Across the South, people will soon celebrate the “glory days of secession” by commemorating the US Civil War on its 150th anniversary.
This, from the New York Times:
The events include a “secession ball” in the former slave port of Charleston (“a joyous night of music, dancing, food and drink,” says the invitation), which will be replicated on a smaller scale in other cities. A parade is being planned in Montgomery, Ala., along with a mock swearing-in of Jefferson Davis as president of the Confederacy.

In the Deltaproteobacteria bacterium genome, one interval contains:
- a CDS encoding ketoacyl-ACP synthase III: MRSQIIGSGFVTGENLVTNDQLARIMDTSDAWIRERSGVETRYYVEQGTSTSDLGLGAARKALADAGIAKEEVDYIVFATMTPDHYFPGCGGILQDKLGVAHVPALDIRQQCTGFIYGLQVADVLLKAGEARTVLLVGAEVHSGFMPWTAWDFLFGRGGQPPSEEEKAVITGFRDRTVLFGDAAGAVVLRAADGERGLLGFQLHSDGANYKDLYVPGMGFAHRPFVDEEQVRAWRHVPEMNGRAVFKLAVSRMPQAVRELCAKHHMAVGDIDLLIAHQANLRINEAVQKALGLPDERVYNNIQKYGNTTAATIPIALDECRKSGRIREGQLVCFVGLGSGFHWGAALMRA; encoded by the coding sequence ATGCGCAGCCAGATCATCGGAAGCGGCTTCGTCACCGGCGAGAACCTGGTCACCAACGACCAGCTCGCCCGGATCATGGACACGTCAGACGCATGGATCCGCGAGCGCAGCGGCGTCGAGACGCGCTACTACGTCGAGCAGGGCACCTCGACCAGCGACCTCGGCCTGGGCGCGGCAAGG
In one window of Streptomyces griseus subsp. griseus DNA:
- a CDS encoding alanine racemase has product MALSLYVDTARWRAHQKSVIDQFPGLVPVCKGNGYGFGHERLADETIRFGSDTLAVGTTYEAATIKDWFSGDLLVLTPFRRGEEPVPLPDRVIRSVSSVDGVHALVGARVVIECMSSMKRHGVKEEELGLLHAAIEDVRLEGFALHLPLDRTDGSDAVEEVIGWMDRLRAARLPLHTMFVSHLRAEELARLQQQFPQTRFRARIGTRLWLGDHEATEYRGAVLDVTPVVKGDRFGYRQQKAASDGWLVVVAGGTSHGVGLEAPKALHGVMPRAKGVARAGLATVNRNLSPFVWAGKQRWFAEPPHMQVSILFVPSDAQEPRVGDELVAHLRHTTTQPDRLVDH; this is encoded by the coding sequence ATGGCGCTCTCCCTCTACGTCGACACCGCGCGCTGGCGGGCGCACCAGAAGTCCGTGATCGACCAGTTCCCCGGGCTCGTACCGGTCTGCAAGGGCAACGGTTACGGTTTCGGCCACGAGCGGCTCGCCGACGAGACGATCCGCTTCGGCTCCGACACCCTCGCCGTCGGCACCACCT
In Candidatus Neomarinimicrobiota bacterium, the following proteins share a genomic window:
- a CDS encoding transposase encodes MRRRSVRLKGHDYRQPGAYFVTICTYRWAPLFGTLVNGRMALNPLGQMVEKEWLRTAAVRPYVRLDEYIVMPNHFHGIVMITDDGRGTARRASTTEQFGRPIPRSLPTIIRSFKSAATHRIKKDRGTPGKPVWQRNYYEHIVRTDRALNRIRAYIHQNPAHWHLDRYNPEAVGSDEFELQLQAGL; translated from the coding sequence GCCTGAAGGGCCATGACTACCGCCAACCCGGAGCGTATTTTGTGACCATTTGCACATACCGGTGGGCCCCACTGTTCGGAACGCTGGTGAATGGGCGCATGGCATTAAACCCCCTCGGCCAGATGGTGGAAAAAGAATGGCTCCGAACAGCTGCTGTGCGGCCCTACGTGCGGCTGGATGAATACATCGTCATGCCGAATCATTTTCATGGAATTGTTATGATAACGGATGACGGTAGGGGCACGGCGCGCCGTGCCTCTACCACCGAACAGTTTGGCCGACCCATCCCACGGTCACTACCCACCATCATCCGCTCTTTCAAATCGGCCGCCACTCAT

In addition, the Sons of Confederate Veterans and some of its local chapters are preparing various television commercials that they hope to show next year. “All we wanted was to be left
alone to govern ourselves,” says one ad from the group’s Georgia Division.
My mind reels. When I drive by the Civil War memorial in the town common today, I wonder how many descendants of those dead will be out celebrating “the glory days of secession.”
Read all about it:
If you’re new to this blog, you might want to read earlier posts on the Civil War and its aftermath.
The first Civil War veterans’ reunion:
Looking forward vs. looking backward: